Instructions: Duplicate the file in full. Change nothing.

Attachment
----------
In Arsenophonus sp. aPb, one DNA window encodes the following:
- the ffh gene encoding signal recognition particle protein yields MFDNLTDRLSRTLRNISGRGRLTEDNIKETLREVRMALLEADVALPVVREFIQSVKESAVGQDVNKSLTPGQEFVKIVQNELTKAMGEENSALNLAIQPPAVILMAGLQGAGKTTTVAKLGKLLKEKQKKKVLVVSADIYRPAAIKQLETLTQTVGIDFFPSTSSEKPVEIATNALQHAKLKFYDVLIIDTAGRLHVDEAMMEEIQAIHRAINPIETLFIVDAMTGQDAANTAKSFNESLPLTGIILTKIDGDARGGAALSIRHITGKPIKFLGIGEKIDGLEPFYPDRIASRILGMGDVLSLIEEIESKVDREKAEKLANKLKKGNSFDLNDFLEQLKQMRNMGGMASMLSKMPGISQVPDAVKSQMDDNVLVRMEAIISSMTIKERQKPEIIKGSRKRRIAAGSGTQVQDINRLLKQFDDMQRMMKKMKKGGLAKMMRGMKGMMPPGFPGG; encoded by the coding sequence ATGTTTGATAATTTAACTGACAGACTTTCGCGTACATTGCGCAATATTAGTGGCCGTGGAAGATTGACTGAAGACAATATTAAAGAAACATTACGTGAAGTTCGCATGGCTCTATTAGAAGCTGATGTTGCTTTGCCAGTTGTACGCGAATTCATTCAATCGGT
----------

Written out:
In Arsenophonus sp. aPb, one DNA window encodes the following:
- the ffh gene encoding signal recognition particle protein yields MFDNLTDRLSRTLRNISGRGRLTEDNIKETLREVRMALLEADVALPVVREFIQSVKESAVGQDVNKSLTPGQEFVKIVQNELTKAMGEENSALNLAIQPPAVILMAGLQGAGKTTTVAKLGKLLKEKQKKKVLVVSADIYRPAAIKQLETLTQTVGIDFFPSTSSEKPVEIATNALQHAKLKFYDVLIIDTAGRLHVDEAMMEEIQAIHRAINPIETLFIVDAMTGQDAANTAKSFNESLPLTGIILTKIDGDARGGAALSIRHITGKPIKFLGIGEKIDGLEPFYPDRIASRILGMGDVLSLIEEIESKVDREKAEKLANKLKKGNSFDLNDFLEQLKQMRNMGGMASMLSKMPGISQVPDAVKSQMDDNVLVRMEAIISSMTIKERQKPEIIKGSRKRRIAAGSGTQVQDINRLLKQFDDMQRMMKKMKKGGLAKMMRGMKGMMPPGFPGG; encoded by the coding sequence ATGTTTGATAATTTAACTGACAGACTTTCGCGTACATTGCGCAATATTAGTGGCCGTGGAAGATTGACTGAAGACAATATTAAAGAAACATTACGTGAAGTTCGCATGGCTCTATTAGAAGCTGATGTTGCTTTGCCAGTTGTACGCGAATTCATTCAATCGGT